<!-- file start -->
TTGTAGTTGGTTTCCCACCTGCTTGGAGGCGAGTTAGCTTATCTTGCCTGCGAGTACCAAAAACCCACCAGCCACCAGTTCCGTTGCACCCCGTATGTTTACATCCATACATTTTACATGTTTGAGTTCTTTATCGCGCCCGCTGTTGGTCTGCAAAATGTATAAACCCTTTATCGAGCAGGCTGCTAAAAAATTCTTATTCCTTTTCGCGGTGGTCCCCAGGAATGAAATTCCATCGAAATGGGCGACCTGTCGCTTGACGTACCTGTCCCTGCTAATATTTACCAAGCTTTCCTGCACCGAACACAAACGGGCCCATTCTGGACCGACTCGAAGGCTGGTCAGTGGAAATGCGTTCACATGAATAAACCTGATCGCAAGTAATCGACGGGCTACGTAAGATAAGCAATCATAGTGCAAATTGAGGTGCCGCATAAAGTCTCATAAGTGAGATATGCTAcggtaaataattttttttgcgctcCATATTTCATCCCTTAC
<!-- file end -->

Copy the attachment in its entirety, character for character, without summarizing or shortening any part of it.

TTGTAGTTGGTTTCCCACCTGCTTGGAGGCGAGTTAGCTTATCTTGCCTGCGAGTACCAAAAACCCACCAGCCACCAGTTCCGTTGCACCCCGTATGTTTACATCCATACATTTTACATGTTTGAGTTCTTTATCGCGCCCGCTGTTGGTCTGCAAAATGTATAAACCCTTTATCGAGCAGGCTGCTAAAAAATTCTTATTCCTTTTCGCGGTGGTCCCCAGGAATGAAATTCCATCGAAATGGGCGACCTGTCGCTTGACGTACCTGTCCCTGCTAATATTTACCAAGCTTTCCTGCACCGAACACAAACGGGCCCATTCTGGACCGACTCGAAGGCTGGTCAGTGGAAATGCGTTCACATGAATAAACCTGATCGCAAGTAATCGACGGGCTACGTAAGATAAGCAATCATAGTGCAAATTGAGGTGCCGCATAAAGTCTCATAAGTGAGATATGCTAcggtaaataattttttttgcgctcCATATTTCATCCCTTAC